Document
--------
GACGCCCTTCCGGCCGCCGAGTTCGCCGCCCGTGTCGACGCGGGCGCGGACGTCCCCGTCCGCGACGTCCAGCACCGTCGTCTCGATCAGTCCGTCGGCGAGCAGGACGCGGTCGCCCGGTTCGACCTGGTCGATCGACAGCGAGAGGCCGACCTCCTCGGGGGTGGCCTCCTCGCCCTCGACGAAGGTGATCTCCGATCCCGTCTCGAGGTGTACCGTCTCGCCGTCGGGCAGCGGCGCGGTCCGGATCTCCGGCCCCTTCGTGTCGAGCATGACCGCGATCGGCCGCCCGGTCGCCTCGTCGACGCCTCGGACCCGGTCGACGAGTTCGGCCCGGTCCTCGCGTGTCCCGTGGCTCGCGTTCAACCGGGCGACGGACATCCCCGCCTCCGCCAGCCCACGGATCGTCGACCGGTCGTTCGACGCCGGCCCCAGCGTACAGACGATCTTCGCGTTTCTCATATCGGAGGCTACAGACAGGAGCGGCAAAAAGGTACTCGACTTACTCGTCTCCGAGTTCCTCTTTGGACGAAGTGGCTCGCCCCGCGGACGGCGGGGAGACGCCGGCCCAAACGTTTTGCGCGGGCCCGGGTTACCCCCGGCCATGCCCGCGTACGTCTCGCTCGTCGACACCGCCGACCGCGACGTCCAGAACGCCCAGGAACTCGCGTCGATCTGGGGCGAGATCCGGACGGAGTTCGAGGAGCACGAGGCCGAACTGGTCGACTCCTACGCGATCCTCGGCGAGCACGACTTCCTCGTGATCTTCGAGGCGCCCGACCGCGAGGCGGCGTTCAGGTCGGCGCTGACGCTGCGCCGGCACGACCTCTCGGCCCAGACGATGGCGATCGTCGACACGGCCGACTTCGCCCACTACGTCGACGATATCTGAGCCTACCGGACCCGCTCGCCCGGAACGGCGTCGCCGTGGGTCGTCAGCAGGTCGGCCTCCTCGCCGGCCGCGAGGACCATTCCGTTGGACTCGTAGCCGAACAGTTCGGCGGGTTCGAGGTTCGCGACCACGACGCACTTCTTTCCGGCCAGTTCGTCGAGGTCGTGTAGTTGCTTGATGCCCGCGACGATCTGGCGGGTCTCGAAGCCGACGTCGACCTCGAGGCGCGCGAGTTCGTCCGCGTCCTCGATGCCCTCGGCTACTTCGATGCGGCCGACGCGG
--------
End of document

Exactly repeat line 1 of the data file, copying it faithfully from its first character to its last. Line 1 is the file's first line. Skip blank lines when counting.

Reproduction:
GACGCCCTTCCGGCCGCCGAGTTCGCCGCCCGTGTCGACGCGGGCGCGGACGTCCCCGTCCGCGACGTCCAGCACCGTCGTCTCGATCAGTCCGTCGGCGAGCAGGACGCGGTCGCCCGGTTCGACCTGGTCGATCGACAGCGAGAGGCCGACCTCCTCGGGGGTGGCCTCCTCGCCCTCGACGAAGGTGATCTCCGATCCCGTCTCGAGGTGTACCGTCTCGCCGTCGGGCAGCGGCGCGGTCCGGATCTCCGGCCCCTTCGTGTCGAGCATGACCGCGATCGGCCGCCCGGTCGCCTCGTCGACGCCTCGGACCCGGTCGACGAGTTCGGCCCGGTCCTCGCGTGTCCCGTGGCTCGCGTTCAACCGGGCGACGGACATCCCCGCCTCCGCCAGCCCACGGATCGTCGACCGGTCGTTCGACGCCGGCCCCAGCGTACAGACGATCTTCGCGTTTCTCATATCGGAGGCTACAGACAGGAGCGGCAAAAAGGTACTCGACTTACTCGTCTCCGAGTTCCTCTTTGGACGAAGTGGCTCGCCCCGCGGACGGCGGGGAGACGCCGGCCCAAACGTTTTGCGCGGGCCCGGGTTACCCCCGGCCATGCCCGCGTACGTCTCGCTCGTCGACACCGCCGACCGCGACGTCCAGAACGCCCAGGAACTCGCGTCGATCTGGGGCGAGATCCGGACGGAGTTCGAGGAGCACGAGGCCGAACTGGTCGACTCCTACGCGATCCTCGGCGAGCACGACTTCCTCGTGATCTTCGAGGCGCCCGACCGCGAGGCGGCGTTCAGGTCGGCGCTGACGCTGCGCCGGCACGACCTCTCGGCCCAGACGATGGCGATCGTCGACACGGCCGACTTCGCCCACTACGTCGACGATATCTGAGCCTACCGGACCCGCTCGCCCGGAACGGCGTCGCCGTGGGTCGTCAGCAGGTCGGCCTCCTCGCCGGCCGCGAGGACCATTCCGTTGGACTCGTAGCCGAACAGTTCGGCGGGTTCGAGGTTCGCGACCACGACGCACTTCTTTCCGGCCAGTTCGTCGAGGTCGTGTAGTTGCTTGATGCCCGCGACGATCTGGCGGGTCTCGAAGCCGACGTCGACCTCGAGGCGCGCGAGTTCGTCCGCGTCCTCGATGCCCTCGGCTACTTCGATGCGGCCGACGCGG